Figure 1 compares the national strategy until 2027 and several other development scenarios with deviating target years for the Greek electricity sector as a breakdown of the net installed capacities with respect to the production technologies.
Fig. 1.

Comparison of several published development scenarios for the Greek electricity sector (Color figure online)

2 Methodical approach

The Institute of Electricity Economics and Energy Innovation/Graz University of Technology (IEE) developed a techno-economic model of the electricity sector in Continental Europe (former area of the UCTE)—a synchronous power transmission area with a net installed capacity of about 750 GW by the end of year 2011 and annual consumption of approximately 2.600 TWh in year 2011. At the core of the model is a database, which includes all necessary elements of the physical system. That is the synchronous transmission grid at different voltage levels (400 kV, 220 kV and selected 110 kV), more than 25.000 individual power plants that are characterized by different properties1 and electricity demand2 of households and industry, which is geographically downscaled and distributed to grid nodes. Electricity trade is covered by (i) a zonal pricing market model, which performs an implicit pan-European market coupling between countries based on net transfer capacities (NTC) and (ii) a redispatch model, which applies a direct current optimized power flow (DC-OPF) algorithm [9, 10].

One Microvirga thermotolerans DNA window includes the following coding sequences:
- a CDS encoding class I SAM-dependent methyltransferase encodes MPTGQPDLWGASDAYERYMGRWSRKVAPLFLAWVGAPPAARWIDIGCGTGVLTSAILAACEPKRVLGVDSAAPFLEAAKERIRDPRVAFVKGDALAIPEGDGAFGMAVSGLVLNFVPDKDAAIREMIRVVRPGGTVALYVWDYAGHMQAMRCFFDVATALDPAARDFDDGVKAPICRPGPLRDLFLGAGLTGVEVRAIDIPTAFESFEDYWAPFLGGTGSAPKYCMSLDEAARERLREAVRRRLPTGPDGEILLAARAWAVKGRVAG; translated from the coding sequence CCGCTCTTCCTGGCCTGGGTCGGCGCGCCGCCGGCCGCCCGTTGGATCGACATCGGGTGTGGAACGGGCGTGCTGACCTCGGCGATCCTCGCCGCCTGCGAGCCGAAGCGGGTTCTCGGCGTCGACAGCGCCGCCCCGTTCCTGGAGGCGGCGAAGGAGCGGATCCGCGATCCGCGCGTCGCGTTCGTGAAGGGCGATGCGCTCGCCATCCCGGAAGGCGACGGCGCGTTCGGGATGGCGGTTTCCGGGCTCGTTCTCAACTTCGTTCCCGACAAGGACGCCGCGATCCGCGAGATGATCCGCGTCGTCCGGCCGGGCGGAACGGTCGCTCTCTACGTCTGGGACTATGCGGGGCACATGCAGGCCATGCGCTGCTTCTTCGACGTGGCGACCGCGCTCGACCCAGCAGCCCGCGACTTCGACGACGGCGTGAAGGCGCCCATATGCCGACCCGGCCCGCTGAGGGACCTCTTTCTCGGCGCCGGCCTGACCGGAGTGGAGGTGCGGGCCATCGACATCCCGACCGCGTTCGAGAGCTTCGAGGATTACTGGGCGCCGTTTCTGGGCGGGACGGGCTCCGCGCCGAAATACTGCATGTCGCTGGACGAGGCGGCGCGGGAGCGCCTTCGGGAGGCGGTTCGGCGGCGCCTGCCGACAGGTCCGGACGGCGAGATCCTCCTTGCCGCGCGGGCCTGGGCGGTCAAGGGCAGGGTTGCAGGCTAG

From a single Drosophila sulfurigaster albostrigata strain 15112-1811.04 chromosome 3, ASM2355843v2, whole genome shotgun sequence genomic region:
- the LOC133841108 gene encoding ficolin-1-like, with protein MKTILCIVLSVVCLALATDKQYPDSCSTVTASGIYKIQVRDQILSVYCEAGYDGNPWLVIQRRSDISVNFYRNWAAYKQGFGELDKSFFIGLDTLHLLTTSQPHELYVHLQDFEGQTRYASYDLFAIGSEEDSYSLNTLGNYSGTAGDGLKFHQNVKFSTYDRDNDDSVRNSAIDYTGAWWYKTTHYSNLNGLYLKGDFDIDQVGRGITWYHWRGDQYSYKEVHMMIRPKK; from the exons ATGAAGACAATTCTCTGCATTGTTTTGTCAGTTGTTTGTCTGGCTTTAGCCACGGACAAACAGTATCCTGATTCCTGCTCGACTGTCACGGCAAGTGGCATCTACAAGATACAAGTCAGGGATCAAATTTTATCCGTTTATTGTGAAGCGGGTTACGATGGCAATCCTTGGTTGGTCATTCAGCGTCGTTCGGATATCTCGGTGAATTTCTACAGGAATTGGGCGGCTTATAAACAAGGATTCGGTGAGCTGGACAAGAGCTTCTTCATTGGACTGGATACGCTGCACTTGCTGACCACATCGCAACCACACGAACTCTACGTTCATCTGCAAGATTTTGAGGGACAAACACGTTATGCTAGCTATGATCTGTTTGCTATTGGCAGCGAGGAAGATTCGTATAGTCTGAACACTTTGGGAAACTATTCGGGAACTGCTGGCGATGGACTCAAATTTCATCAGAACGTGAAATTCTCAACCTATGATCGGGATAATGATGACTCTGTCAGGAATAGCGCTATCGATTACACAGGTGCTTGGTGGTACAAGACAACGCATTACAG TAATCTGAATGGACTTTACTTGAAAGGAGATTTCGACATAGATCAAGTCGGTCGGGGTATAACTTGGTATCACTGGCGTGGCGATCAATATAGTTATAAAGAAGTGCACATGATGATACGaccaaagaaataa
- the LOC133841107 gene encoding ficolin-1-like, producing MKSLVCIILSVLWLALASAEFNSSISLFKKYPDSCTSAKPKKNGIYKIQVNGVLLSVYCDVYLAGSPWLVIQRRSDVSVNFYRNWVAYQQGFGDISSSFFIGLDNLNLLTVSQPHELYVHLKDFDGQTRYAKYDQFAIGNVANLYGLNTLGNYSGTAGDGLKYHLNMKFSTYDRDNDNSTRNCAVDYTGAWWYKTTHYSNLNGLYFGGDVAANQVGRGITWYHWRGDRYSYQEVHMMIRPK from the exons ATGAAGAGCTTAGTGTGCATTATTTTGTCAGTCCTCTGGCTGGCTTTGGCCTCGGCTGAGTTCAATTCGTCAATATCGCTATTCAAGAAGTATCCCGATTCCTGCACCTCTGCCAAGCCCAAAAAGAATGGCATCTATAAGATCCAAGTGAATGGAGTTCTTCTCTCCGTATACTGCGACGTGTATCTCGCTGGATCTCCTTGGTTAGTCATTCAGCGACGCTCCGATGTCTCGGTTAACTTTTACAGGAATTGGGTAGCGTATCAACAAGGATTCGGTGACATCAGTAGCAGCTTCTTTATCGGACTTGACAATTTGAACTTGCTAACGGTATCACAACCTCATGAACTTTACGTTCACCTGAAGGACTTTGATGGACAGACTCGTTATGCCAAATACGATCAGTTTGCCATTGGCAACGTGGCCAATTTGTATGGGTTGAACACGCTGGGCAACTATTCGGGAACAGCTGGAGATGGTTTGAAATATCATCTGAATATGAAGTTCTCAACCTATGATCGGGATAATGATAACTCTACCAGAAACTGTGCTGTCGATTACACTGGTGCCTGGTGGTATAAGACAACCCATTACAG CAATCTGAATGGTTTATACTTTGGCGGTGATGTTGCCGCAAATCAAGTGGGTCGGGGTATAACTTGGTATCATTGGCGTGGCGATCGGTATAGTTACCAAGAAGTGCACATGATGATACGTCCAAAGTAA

3 The electricity system of Greece